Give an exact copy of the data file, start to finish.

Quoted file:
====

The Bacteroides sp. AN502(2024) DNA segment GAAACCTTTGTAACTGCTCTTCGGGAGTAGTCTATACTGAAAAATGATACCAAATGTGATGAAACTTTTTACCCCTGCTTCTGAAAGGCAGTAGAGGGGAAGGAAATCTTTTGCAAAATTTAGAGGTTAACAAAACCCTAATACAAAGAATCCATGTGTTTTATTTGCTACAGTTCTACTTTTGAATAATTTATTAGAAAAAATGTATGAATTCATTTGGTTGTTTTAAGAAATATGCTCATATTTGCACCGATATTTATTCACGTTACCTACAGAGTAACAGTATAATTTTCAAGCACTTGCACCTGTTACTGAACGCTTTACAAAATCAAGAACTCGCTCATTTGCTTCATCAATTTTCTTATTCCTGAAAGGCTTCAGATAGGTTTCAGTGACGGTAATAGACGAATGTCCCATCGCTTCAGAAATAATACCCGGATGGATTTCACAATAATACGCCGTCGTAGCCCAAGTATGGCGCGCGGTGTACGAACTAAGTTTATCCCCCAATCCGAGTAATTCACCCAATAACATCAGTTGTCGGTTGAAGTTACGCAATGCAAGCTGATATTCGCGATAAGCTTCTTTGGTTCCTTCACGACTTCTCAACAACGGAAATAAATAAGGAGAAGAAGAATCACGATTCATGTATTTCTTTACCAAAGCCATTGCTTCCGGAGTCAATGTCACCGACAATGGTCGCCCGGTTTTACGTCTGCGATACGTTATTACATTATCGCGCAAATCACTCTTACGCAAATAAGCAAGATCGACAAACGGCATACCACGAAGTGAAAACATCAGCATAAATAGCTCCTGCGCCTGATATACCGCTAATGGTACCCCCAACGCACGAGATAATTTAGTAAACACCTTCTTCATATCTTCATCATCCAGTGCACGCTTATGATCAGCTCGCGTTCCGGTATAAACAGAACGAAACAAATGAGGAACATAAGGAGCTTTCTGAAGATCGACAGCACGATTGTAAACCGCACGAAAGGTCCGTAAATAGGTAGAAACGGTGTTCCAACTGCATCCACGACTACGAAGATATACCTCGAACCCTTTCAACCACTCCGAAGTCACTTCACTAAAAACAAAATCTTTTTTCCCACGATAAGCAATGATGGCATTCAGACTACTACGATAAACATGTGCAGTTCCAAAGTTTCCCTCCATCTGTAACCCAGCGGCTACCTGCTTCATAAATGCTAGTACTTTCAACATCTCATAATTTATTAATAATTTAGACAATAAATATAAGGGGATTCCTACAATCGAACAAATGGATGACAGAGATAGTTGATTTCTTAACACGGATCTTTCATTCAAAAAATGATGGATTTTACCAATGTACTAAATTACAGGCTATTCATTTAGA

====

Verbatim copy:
The Bacteroides sp. AN502(2024) DNA segment GAAACCTTTGTAACTGCTCTTCGGGAGTAGTCTATACTGAAAAATGATACCAAATGTGATGAAACTTTTTACCCCTGCTTCTGAAAGGCAGTAGAGGGGAAGGAAATCTTTTGCAAAATTTAGAGGTTAACAAAACCCTAATACAAAGAATCCATGTGTTTTATTTGCTACAGTTCTACTTTTGAATAATTTATTAGAAAAAATGTATGAATTCATTTGGTTGTTTTAAGAAATATGCTCATATTTGCACCGATATTTATTCACGTTACCTACAGAGTAACAGTATAATTTTCAAGCACTTGCACCTGTTACTGAACGCTTTACAAAATCAAGAACTCGCTCATTTGCTTCATCAATTTTCTTATTCCTGAAAGGCTTCAGATAGGTTTCAGTGACGGTAATAGACGAATGTCCCATCGCTTCAGAAATAATACCCGGATGGATTTCACAATAATACGCCGTCGTAGCCCAAGTATGGCGCGCGGTGTACGAACTAAGTTTATCCCCCAATCCGAGTAATTCACCCAATAACATCAGTTGTCGGTTGAAGTTACGCAATGCAAGCTGATATTCGCGATAAGCTTCTTTGGTTCCTTCACGACTTCTCAACAACGGAAATAAATAAGGAGAAGAAGAATCACGATTCATGTATTTCTTTACCAAAGCCATTGCTTCCGGAGTCAATGTCACCGACAATGGTCGCCCGGTTTTACGTCTGCGATACGTTATTACATTATCGCGCAAATCACTCTTACGCAAATAAGCAAGATCGACAAACGGCATACCACGAAGTGAAAACATCAGCATAAATAGCTCCTGCGCCTGATATACCGCTAATGGTACCCCCAACGCACGAGATAATTTAGTAAACACCTTCTTCATATCTTCATCATCCAGTGCACGCTTATGATCAGCTCGCGTTCCGGTATAAACAGAACGAAACAAATGAGGAACATAAGGAGCTTTCTGAAGATCGACAGCACGATTGTAAACCGCACGAAAGGTCCGTAAATAGGTAGAAACGGTGTTCCAACTGCATCCACGACTACGAAGATATACCTCGAACCCTTTCAACCACTCCGAAGTCACTTCACTAAAAACAAAATCTTTTTTCCCACGATAAGCAATGATGGCATTCAGACTACTACGATAAACATGTGCAGTTCCAAAGTTTCCCTCCATCTGTAACCCAGCGGCTACCTGCTTCATAAATGCTAGTACTTTCAACATCTCATAATTTATTAATAATTTAGACAATAAATATAAGGGGATTCCTACAATCGAACAAATGGATGACAGAGATAGTTGATTTCTTAACACGGATCTTTCATTCAAAAAATGATGGATTTTACCAATGTACTAAATTACAGGCTATTCATTTAGA